Scaling mechanisms of energy communities: A comparison of 28 initiatives

Daniel Petrovics*, Dave Huitema, Mendel Giezen, Barbara Vis

*Corresponding author for this work

Research output: Contribution to journalArticleAcademicpeer-review


Energy communities have mushroomed over the past decades. These initiatives have scaled, that is replicated their experiences, expanded membership, and diversified involved actors and technologies. The picture existing literature paints is hopeful that the scaling of local-scale action may translate into global-scale impact and thus effectively contribute to combating climate change. However, important gaps remain in understanding the (combinations of) conditions which are necessary for scaling with this goal in mind. This article pushes the boundaries of knowledge further by examining and comparing 28 energy communities through a fuzzy set Qualitative Comparative Analysis (QCA) and by identifying the necessary conditions of actionable scaling mechanisms. Our analysis identifies a high number (8) of necessary (combinations of) conditions for scaling. Addressing a strong need amongst policy makers to facilitate broader scaling of community initiatives, this article offers concrete insights on mechanisms that need to be in place to scale energy communities. Insights are developed on – for example – the type of capacity support needed, support structures and the tools needed for connecting communities with each other. These insights help corroborate empirically, for the first time the crucial leverage points that will support strategies for upscaling the impact of energy communities, and will enable them to flourish as an essential element of the global climate governance system.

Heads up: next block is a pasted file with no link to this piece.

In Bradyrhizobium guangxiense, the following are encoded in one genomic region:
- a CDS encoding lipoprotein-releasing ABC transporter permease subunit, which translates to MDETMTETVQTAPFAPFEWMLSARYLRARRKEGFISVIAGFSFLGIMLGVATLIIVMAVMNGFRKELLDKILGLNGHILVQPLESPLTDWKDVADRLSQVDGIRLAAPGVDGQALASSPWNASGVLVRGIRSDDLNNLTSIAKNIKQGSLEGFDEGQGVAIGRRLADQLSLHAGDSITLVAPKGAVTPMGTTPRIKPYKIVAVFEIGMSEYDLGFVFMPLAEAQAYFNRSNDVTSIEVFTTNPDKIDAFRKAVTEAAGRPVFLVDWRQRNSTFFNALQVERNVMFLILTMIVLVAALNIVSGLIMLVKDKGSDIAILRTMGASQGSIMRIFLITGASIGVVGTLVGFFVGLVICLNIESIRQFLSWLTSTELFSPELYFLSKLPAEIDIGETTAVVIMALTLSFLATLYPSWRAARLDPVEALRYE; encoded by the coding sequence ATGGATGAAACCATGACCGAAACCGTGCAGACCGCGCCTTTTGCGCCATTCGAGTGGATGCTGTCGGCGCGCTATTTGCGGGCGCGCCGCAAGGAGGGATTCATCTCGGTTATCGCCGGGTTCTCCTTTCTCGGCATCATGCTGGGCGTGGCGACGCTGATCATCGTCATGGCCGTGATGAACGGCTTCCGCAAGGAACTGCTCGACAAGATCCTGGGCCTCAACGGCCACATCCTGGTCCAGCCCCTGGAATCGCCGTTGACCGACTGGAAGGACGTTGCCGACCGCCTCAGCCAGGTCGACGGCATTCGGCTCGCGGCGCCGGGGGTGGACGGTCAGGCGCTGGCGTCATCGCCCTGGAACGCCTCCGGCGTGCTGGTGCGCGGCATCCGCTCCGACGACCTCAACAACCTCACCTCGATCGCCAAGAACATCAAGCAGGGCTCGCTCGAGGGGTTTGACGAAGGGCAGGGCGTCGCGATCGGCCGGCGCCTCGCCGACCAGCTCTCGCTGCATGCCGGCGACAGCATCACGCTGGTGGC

Original languageEnglish
Article number102780
JournalGlobal Environmental Change
Publication statusPublished - Jan 2024


  • Energy communities
  • Governance
  • Necessity
  • Scaling mechanisms
  • Upscaling


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